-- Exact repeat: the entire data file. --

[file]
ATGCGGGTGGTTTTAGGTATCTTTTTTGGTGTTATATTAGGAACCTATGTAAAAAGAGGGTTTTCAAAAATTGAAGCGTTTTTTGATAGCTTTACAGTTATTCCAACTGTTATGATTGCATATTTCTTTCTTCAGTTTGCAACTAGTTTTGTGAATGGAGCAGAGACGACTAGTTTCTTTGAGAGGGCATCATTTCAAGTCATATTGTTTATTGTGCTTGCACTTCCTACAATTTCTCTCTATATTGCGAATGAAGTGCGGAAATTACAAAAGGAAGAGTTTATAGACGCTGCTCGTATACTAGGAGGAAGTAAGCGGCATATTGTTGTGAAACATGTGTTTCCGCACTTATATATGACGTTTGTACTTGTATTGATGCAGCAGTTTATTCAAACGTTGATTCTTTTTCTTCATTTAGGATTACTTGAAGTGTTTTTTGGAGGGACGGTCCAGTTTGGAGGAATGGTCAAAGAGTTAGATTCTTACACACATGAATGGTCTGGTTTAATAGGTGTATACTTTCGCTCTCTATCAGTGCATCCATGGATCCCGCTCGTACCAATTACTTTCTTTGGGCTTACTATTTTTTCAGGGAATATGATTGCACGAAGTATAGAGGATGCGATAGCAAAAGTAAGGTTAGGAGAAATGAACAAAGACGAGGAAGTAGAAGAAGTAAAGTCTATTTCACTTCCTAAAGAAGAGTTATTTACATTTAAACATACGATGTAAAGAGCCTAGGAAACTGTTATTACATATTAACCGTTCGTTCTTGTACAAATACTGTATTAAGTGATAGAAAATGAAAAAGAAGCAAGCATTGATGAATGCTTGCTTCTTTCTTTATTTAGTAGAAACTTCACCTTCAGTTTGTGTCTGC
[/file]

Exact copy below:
ATGCGGGTGGTTTTAGGTATCTTTTTTGGTGTTATATTAGGAACCTATGTAAAAAGAGGGTTTTCAAAAATTGAAGCGTTTTTTGATAGCTTTACAGTTATTCCAACTGTTATGATTGCATATTTCTTTCTTCAGTTTGCAACTAGTTTTGTGAATGGAGCAGAGACGACTAGTTTCTTTGAGAGGGCATCATTTCAAGTCATATTGTTTATTGTGCTTGCACTTCCTACAATTTCTCTCTATATTGCGAATGAAGTGCGGAAATTACAAAAGGAAGAGTTTATAGACGCTGCTCGTATACTAGGAGGAAGTAAGCGGCATATTGTTGTGAAACATGTGTTTCCGCACTTATATATGACGTTTGTACTTGTATTGATGCAGCAGTTTATTCAAACGTTGATTCTTTTTCTTCATTTAGGATTACTTGAAGTGTTTTTTGGAGGGACGGTCCAGTTTGGAGGAATGGTCAAAGAGTTAGATTCTTACACACATGAATGGTCTGGTTTAATAGGTGTATACTTTCGCTCTCTATCAGTGCATCCATGGATCCCGCTCGTACCAATTACTTTCTTTGGGCTTACTATTTTTTCAGGGAATATGATTGCACGAAGTATAGAGGATGCGATAGCAAAAGTAAGGTTAGGAGAAATGAACAAAGACGAGGAAGTAGAAGAAGTAAAGTCTATTTCACTTCCTAAAGAAGAGTTATTTACATTTAAACATACGATGTAAAGAGCCTAGGAAACTGTTATTACATATTAACCGTTCGTTCTTGTACAAATACTGTATTAAGTGATAGAAAATGAAAAAGAAGCAAGCATTGATGAATGCTTGCTTCTTTCTTTATTTAGTAGAAACTTCACCTTCAGTTTGTGTCTGC